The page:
Tuesday, October 1, 2013


“The last time I felt a truly intense emotion was  - - - and this is what I felt . . .”
Last night I came across a blog written and photographed by a young woman who has chronicled her experience of breast cancer since she embarked upon her chemo regimen.  Apparently I didn't save the link, and I can't remember anything about how I found it, but I do remember the small flame of anger that it generated. 
An appreciative anger, I would say.  Appreciation for her laying it out there.
So often when people hear that a woman "had a mastectomy followed by immediate reconstruction," they think, in an exceptionally brief thought, that she had a surgery and  went home a couple of days later with breasts that look like they did before she was wheeled into the operating room.
This particular woman had what I had: mastectomy followed by implant reconstruction.  She also had a lot of experiences which I have been spared: both breasts rather than one, chemo (hair gone), and radiation (skin burned). 
What we share is the reality that this type of "immediate reconstruction" is a process that begins when the plastic surgeon follows the breast surgeon into the operating room, but continues for several months of procedures, at the end of which you look in the mirror to see a kind of lump with a scar where a breast once was.  (You can have some additional procedures to make it look more breast-like but, as someone whose resistance to pain meds is legendary, I myself have steered as far from further contact with surgeons, plastic and other, as possible.)
I have no reason to feel anger.  It's behind me, as far as I know.  And ludicrous as it sounds, three surgeries and the removal of a major body part constitute getting off easy in the breast cancer world.  I don't usually read anything having to do with breast cancer, and usually the most I have to say about breast cancer is that it was an experience that taught me what it means to eradicate stigma, and plunged me into suicide prevention work.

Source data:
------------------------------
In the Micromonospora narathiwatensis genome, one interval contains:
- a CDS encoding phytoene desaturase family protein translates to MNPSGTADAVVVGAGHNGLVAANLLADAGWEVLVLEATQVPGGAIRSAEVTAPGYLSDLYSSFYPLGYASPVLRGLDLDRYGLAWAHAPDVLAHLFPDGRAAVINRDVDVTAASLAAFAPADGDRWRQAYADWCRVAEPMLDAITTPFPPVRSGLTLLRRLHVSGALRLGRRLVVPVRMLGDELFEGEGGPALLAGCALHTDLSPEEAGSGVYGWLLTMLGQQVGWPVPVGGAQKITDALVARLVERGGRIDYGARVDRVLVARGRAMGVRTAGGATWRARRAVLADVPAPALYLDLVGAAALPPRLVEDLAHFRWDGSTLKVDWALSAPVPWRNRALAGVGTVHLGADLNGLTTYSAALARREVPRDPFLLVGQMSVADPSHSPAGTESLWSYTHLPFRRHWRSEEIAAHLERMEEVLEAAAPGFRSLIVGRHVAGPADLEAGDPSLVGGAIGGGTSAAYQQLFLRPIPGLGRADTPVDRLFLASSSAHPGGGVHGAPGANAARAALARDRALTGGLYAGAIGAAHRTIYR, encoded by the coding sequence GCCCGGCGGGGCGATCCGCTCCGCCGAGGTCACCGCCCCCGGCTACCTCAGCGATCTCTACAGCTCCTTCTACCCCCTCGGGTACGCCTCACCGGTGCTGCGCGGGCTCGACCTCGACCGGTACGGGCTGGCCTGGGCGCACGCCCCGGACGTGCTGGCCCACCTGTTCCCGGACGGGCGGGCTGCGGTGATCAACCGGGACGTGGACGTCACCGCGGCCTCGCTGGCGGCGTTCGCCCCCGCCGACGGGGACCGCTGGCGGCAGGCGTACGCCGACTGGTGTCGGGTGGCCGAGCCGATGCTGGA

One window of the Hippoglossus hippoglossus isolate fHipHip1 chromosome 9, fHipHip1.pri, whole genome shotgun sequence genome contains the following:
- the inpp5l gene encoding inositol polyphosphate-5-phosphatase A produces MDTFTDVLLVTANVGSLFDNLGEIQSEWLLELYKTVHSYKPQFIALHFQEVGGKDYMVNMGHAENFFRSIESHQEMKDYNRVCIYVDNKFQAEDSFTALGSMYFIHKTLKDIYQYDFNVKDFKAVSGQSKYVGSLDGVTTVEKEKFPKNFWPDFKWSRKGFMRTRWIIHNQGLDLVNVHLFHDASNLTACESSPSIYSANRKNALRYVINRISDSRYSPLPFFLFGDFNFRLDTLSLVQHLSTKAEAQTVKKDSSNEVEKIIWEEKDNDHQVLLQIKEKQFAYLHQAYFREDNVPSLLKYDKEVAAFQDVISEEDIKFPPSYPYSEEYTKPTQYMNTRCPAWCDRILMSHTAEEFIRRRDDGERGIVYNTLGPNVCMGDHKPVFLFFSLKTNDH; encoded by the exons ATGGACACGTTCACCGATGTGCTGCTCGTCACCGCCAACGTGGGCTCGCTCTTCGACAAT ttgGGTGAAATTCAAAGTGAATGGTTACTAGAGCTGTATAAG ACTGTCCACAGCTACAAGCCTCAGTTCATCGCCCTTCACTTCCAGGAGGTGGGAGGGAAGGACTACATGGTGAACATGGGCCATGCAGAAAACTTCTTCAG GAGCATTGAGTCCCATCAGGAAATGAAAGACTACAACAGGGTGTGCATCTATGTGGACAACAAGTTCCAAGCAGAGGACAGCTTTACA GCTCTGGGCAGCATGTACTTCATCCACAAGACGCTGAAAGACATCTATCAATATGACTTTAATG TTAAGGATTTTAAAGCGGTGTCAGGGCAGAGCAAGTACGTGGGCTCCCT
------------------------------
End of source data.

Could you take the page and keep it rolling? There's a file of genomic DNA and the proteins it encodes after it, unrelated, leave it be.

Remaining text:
But I did feel anger last night.  Anger for the women whose bodies are mangled in an effort to respond to a disease which no one really knows how to counteract.  Anger at the doctors who minimize the pain involved and the dismay at the results. Anger for the women who die, and whose stories remain largely untold in the face of the optimism spread by pink everything.    Anger at the press, which fuels the notion that reconstruction is as good as the real thing.
So, yeah.  Last intense emotion.  Anger. 


  1. Thank you for your honesty and integrity!

  2. I'm glad that you shared your feelings - you encourage others by your forthrightness. I am truly sorry that you had such bad experiences with pain and disappointment with the reconstruction.

    1. It sounds silly, doesn't it? So not a big deal. I think that sometimes the trauma saturation level is so high that anger or sadness overflow with no real justification.

  3. No, it does not sound silly to me. It is hard to put your body into someone else's hands - not that we can perform surgery on ourselves, but it is a huge act of trust. I won't even get into the body-image issues we have in America, but I agree with you about trauma. Surgery is traumatic, a cancer diagnosis is traumatic, the death of a child is traumatic. I'd call that trauma to the third power. Anger or sadness seem natural, not silly at all. I pray for comfort for your body, mind and heart.